In High Life (2018) filmmaker Claire Denis uses the science fiction genre to deal with human themes in the abstract. As a space ship of convicts hurdles towards a black hole Denis peels away the societal constructs that keep humanity from reverting to purely animalistic behavior. A mad scientist, a rapist, a monk-like gardener are but three of the extreme examples of human behavior and cruelty that Denis offers her often bewildered audience.
Doom permeates every frame of High Life as the inevitable draws near. The pressure of the black hole that causes skulls to implode is essentially the same pressure that erodes the morality of the space traveling convicts. Their’s is a suicidal mission of science wherein the mission is literally doomed by design. Without moral boundaries the crew becomes subject to the coercions, manipulations, and violations of one another. Denis gives us society breaking down in microcosm and it looks like a nightmare.
The human body becomes the battleground for autonomy. As Juliette Binoche’s mad scientist conducts experiments to bring a healthy fetus to birth, the men and women of the crew are treated as specimens. She holds all the power over the convicts and herself. This is celebrated in a shockingly beautiful, if disquieting, scene of masturbation. Denis pans over Binoche’s body as she rides a giant dildo and imagines it as some gigantic beast. All other attempts at self gratification are halted by intervention, sometimes even violently.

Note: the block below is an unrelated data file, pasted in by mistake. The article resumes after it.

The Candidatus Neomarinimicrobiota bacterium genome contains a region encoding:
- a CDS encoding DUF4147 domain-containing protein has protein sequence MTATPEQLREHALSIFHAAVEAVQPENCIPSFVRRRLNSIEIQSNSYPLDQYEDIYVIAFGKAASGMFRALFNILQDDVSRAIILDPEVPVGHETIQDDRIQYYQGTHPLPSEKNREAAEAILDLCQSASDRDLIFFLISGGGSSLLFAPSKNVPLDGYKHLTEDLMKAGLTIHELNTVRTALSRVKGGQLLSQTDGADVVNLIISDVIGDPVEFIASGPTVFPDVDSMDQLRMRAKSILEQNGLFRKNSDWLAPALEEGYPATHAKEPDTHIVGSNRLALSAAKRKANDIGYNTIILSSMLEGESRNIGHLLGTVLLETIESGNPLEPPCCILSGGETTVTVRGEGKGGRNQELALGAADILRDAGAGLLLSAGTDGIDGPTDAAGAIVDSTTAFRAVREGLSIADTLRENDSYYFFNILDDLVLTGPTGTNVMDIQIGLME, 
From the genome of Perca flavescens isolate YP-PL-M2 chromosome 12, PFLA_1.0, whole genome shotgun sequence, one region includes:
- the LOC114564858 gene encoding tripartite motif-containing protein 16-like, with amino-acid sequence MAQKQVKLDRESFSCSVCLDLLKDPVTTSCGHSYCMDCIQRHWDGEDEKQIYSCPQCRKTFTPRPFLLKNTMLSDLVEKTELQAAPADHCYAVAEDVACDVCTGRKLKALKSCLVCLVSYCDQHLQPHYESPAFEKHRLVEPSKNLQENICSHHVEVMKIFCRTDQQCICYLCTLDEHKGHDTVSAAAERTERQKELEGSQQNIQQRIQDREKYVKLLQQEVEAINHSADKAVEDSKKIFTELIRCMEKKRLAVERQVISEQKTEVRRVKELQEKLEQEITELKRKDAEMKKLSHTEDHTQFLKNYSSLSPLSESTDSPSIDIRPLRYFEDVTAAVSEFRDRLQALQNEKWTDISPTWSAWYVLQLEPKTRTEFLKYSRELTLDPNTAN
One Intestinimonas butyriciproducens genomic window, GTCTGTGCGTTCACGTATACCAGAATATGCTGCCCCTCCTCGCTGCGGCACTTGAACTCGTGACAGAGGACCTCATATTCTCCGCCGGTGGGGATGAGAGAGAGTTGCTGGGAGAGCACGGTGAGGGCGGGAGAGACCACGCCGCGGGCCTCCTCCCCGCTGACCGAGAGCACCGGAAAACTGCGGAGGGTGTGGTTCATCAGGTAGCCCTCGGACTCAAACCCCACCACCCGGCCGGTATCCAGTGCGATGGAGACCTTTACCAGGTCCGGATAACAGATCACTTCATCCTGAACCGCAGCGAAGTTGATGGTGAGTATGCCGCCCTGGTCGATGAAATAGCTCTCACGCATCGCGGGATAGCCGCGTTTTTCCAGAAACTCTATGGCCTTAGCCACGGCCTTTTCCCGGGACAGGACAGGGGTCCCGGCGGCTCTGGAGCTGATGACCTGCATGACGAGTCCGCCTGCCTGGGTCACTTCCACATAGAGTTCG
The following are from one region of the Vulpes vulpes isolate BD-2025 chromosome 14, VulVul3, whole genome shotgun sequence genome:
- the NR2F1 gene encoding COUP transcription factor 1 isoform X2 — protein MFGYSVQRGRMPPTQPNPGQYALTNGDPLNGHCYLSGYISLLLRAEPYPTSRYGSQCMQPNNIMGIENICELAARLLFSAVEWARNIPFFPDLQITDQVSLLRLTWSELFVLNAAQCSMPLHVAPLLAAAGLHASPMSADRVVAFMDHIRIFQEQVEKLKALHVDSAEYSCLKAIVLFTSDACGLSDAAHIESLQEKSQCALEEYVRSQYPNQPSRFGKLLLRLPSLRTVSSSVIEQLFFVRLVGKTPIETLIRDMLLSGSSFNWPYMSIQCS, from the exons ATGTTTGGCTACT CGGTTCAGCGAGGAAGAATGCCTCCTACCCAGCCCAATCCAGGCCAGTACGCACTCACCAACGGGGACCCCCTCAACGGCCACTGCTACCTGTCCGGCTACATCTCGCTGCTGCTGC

Denis opens the film with Robert Pattinson and a baby girl adrift in a derelict space craft. After half an hour of observing their isolated existence Denis reveals the story of how they came to be there. The final half hour focuses on Pattinson and the girl, who is now about ten (Jessie Ross), preparing to enter the void of the black hole. Structurally Denis draws upon 2001: A Space Odyssey (1968) even though High Life itself seems more interested in entering a discourse with Christopher Nolan’s Interstellar (2014).
Both Interstellar and High Life deal explicitly with father/daughter relationships and, superficially, with black holes. The difference is that Denis, a daughter herself, focuses entirely on the human ramifications of science fiction genre tropes. Where Interstellar veers off into pomposity, pretension, and pseudo science High Life ruminates over the joint frailties of the human spirit and the human body. Denis’ film dismisses Nolan’s picture outright and challenges the masculinist pretensions of such genre classics as 2001: A Space Odyssey and Solaris (1972). Denis’ film is a film of rage screaming out into the void of space.